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A look back at the genesis of this Atlantic return race reserved for the Class40

Born from the dual desire of Guadeloupeans and Rochelle residents to organise, for Class40 yachts that have chosen to winter in the West Indies, a transatlantic sporting event from West to East, the Guadeloupe > Horta > La Rochelle Atlantic Challenge brought together 2019 all the ingredients of adventure and discovery cherished by sailors. Rare are the crossings in the race from West to East, and it is a great first for the Guadeloupe Region, a major partner of the event, to see a race leave from its archipelago towards the metropolis!

Its two-stage journey, punctuated by a neutralization in Horta in the Azores archipelago, launched 11 competing crews on a major exploration of the North Atlantic weather systems, organized around the Azorean high pressures.

Its format, with a free crew of two to four members, offers many skippers the opportunity to share the adventure with other men (and women) of the sea who are close to them. In the end, the Class40 once again demonstrates its great adaptability and its great openness in the way it approaches ocean racing.

This Défi Atlantique is a smart way to bring our boats back to Europe after the Route du Rhum-Destination Guadeloupe and the Caribbean 600” declared Halvard Mabire, President of the Class40. “More seriously, and from a sporting point of view, we are offered two half-Transats, with a first section of around 2,200 miles towards the Azores, and the always delicate negotiation in this season of its high pressure. Between Bermudian depressions and high pressures of the North Atlantic, the choices and lengths of the route, as well as the sailing speeds can vary drastically, and thus open up the game and the competition. And needless to say, the last 1,200 miles to La Rochelle are also interesting to follow: “Avoiding depressions may force runners to lengthen their route considerably, perhaps to the south of Ireland. As we have seen in previous races starting in Horta, the game will be very open for the final sprint,” explained Denis Hugues, race director of the Défi Atlantique Guadeloupe > Horta > La Rochelle.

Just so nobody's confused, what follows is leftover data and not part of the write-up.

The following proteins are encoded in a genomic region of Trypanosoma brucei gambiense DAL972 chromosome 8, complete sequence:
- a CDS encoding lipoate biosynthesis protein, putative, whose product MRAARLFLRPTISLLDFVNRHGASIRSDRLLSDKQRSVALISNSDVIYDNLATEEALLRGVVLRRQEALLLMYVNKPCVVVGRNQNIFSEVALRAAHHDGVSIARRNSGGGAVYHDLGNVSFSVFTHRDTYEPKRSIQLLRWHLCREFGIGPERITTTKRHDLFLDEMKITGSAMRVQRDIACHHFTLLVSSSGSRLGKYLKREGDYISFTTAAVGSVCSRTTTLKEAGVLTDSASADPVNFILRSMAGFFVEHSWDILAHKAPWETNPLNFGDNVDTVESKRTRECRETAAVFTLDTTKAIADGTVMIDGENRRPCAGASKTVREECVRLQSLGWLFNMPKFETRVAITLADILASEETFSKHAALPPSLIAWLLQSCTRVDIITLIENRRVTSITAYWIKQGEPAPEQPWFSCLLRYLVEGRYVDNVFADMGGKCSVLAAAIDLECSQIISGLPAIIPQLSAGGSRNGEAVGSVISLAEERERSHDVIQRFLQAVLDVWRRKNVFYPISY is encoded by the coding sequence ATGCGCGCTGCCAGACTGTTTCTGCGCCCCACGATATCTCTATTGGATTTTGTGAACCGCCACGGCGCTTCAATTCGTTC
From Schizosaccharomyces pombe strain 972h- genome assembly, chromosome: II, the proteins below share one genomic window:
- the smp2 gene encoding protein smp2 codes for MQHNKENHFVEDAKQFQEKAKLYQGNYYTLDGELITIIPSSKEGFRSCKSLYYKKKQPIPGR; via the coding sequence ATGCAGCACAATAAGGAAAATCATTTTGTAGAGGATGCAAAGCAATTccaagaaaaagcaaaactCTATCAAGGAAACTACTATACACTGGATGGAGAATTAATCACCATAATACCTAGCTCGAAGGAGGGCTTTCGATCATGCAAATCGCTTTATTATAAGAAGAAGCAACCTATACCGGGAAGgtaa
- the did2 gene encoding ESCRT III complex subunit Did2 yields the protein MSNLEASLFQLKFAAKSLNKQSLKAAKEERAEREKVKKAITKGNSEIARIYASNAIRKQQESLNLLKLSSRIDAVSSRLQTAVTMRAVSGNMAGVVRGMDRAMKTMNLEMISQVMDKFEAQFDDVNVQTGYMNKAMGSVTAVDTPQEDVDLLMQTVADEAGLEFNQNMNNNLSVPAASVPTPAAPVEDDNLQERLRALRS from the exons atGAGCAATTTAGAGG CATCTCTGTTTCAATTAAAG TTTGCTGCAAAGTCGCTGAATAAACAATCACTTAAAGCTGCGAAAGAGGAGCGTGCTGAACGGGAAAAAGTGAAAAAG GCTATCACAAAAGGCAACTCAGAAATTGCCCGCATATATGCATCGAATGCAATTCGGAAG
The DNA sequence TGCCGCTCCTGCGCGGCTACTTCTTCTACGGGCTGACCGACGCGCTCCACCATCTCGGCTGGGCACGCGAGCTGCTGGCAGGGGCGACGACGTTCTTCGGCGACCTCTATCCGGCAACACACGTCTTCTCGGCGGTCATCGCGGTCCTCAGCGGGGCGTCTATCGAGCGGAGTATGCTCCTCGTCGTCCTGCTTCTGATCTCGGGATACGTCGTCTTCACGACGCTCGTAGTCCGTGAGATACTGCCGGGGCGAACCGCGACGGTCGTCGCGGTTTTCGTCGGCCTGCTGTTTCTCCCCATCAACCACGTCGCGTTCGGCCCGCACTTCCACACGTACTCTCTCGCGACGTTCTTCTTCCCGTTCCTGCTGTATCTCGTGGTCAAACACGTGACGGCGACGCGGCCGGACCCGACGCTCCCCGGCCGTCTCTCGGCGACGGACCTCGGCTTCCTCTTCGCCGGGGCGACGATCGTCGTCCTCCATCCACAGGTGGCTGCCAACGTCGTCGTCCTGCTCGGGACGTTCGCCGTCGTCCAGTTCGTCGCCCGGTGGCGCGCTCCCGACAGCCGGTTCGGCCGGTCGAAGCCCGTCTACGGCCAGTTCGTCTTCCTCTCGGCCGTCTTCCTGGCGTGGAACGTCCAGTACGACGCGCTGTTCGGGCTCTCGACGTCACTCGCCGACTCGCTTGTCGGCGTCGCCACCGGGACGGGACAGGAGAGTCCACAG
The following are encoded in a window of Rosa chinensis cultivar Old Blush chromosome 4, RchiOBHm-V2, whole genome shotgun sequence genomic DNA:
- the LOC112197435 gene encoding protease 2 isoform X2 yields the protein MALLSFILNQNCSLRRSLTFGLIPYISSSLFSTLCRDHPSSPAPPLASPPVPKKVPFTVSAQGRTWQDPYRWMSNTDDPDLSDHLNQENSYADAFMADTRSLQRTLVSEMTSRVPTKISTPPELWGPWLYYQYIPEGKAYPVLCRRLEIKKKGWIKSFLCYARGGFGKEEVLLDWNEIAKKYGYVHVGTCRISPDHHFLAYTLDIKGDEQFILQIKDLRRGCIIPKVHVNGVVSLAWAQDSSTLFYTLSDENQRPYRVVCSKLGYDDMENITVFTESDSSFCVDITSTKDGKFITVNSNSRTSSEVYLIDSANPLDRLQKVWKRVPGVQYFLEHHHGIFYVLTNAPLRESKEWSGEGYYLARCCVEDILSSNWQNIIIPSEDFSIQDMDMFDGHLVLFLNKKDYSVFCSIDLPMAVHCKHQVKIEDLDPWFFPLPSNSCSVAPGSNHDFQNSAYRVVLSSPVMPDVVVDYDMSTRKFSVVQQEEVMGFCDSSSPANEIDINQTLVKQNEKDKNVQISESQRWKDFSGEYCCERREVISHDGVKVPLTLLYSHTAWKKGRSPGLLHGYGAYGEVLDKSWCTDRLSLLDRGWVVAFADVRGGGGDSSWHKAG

Back to the important dates of this first edition:

- Presence of boats at the Dock in Pointe-à-Pitre from Tuesday, March 19, 2019.

- Departure of the Défi Atlantique Guadeloupe > Horta > La Rochelle on Saturday March 23, 2019 at 11 a.m. (i.e. 4 p.m. in mainland France)

- Re-departure from Horta to the Azores on Monday April 8, 2019 at 1:00 p.m.

- ETA arrival in La Rochelle on Saturday 13 and Sunday 14 April 2019

- Prize giving on Monday, April 15, 2019

Team Aïna Enfance et Avenir, Earendil and Made in Midi, podium of the first edition of 2019.

With the Rochelaise arrival in the night in second position of the second stage, between Horta and La Rochelle, Aymeric Chappellier won this first Atlantic Challenge based on the cumulative race times over the two routes from Pointe-à-Pitre. Second in the Route du Rhum last November, Aymeric this time slips into the shoes of the winner, on an original event that was close to his heart. The order established from the first stage will not have been sufficiently altered by the second stage to modify the podium of the event. Aïna Enfance et Avenir wins, ahead of Earendil and Made in Midi after a first edition that met all expectations!

Aymeric Chapelier (Aïna Enfance et Avenir) – Winner of the first stage, 2nd in the second stage, winner overall.

“It’s true, I wanted this victory! Our opponents were tough and didn't give up. We end up very close to them. This race was very tiring. The loss of our large spinnaker, which exploded in a crash on the second day, put a lot of strain on us. We spent hours fixing it, once, twice, three times. We alternated at the bar and the repair, to the detriment of sleep. We had to whip to stay in the game. We finished very close to Earendil who sailed very well. This race format is great. It's good to do a transatlantic from West to East, which opens up the game a lot, very interesting strategically. And it's better to come back by sea than by cargo, isn't it? Yes, I am very happy to bring back this victory and to arrive home…”